“Alas, in regard to things spiritual, the foolish of many is this, that they in the secular sense look upon the speaker as the actor, and the listeners as theatergoers who are to pass judgement upon the artist. But the speaker is not the actor – not in the remotest sense. No, the speaker is the prompter. There are no mere theatergoers present, for each listener will be looking into his own heart. The stage is eternity, and the listener, if his is the true listener (and if he is not, he is at fault) stands before God during the talk. The prompter whispers to the actor what he is to say, but the actor’s repetition of it is the main concern – is the solemn charm of the art. T he speaker whispers the word to the listeners. But the main concern is earnestness: that the listeners by themselves, with themselves, and to themselves, in the silence before God, may speak with the help of the address. The address is not given for the speaker’s sake, in order that men may praise or blame him. The listener’s repetition of it is what is aimed for. If the speaker has that responsibility for what he whispers, then the listener has an equally great responsibility not to fall short in his task. In the theater, the play is staged before an audience who are called theatergoers; but at the devotional address, God himself is present. In the most earnest sense God is the critical theatergoer, who looks on to see how the lines are spoken and how they are listened to: hence here the customary audience is wanting. The speaker then is the prompter, and the listener stands openly before God. The listener, if I may say so, is the actor, who in all truth acts before God.”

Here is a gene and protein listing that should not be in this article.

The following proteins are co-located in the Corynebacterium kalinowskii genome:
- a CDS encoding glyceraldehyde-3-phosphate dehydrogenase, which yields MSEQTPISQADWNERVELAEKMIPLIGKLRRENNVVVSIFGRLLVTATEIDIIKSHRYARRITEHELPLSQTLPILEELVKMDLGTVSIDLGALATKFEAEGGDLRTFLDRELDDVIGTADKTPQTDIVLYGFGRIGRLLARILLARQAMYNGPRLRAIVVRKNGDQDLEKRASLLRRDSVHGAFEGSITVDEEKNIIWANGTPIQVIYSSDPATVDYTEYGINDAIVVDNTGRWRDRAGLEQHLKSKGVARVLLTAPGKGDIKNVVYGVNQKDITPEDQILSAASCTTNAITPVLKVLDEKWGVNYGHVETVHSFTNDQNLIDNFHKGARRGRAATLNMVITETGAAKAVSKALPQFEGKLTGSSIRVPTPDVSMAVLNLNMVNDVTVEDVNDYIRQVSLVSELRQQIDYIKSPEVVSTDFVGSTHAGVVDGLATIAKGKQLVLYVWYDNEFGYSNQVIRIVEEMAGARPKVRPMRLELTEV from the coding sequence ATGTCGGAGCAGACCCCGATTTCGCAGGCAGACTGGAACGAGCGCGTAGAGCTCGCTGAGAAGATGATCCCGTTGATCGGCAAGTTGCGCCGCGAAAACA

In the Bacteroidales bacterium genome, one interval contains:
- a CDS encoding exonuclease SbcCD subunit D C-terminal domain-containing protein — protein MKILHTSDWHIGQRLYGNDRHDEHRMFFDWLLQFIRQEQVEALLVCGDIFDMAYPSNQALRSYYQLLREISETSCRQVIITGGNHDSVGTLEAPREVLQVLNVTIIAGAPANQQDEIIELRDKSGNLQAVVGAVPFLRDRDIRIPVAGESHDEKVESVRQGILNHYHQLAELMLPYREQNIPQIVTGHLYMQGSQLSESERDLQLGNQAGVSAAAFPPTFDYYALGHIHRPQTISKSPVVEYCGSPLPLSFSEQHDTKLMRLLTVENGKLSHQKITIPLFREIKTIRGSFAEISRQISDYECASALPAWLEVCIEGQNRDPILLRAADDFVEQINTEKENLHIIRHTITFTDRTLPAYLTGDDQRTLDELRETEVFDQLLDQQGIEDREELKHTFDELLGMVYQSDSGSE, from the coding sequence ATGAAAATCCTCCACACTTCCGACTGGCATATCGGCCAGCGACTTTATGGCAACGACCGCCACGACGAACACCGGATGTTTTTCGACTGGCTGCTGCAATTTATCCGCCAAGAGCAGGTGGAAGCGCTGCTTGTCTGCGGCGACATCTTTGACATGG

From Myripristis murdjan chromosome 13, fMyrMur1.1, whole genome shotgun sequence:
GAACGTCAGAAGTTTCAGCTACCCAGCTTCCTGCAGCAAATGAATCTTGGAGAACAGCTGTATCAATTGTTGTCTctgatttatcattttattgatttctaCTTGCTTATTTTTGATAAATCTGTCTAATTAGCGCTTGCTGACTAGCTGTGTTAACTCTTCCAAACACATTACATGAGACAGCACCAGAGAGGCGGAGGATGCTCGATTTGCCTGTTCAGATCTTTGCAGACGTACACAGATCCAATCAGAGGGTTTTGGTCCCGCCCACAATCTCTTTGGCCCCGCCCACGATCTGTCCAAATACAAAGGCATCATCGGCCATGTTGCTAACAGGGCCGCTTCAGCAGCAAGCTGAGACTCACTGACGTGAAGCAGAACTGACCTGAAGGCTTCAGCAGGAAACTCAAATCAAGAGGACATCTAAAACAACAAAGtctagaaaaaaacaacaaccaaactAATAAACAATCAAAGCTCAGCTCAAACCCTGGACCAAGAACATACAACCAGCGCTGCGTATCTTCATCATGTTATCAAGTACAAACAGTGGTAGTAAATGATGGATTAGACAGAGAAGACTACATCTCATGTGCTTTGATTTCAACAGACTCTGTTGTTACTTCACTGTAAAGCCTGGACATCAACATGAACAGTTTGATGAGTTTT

To put it simply, the ‘cast’ of the worship service, from the lens of Kierkegaard would be as follows:

– The congregation = performers
– Pastor and Worship Leaders = prompters
– God is our audience and our worship is directed to Him.

This is certainly a helpful analogy. If you haven’t yet I’d encourage you to read my post titled, Worship as Rehearsal. In this post I look at our corporate gatherings as an opportunity to rehearse the gospel weekly.

To some extent, worship does belong to the people. The ownership that she presents however is not authoritative ownership. Marva Dawn points out our freedom in worship stems out of the reality that all have the freedom to worship God through Christ. Christ came so that we might no longer need a mediator, thus any notion that a priest, pastor, or musician have claim to ‘owning’ the worship should be void. Instead, she notes that worship, particularly corporate worship belongs to the community of believers:

“community worship [is] worship that crosses the lines of time and space, worship that involves us in each other and not in our own private mullings, selfishness or falsely cozy ‘personal relationship with Jesus.’”

In a strong sense, Dawn is pointing out that while corporate worship does belong to the people, it does not belong to the individual. There needs to be a greater appreciation and awareness of the heritage of the church. Worship is not simply in the here and now of our corporate gatherings on Sunday mornings. Worship is a cosmic event that transcends time and space. When we gather amidst the presence of God corporately we should do so with the knowledge that our worship is rooted in the acts of God in the past and the promise of an everlasting future of worship to come. When we keep in mind the historical provision of God and the eternal provision promised we are able to fully acknowledge that while God gives his people ownership in worship, God above all, has true ownership as throughout time He provides the means for which worship may occur.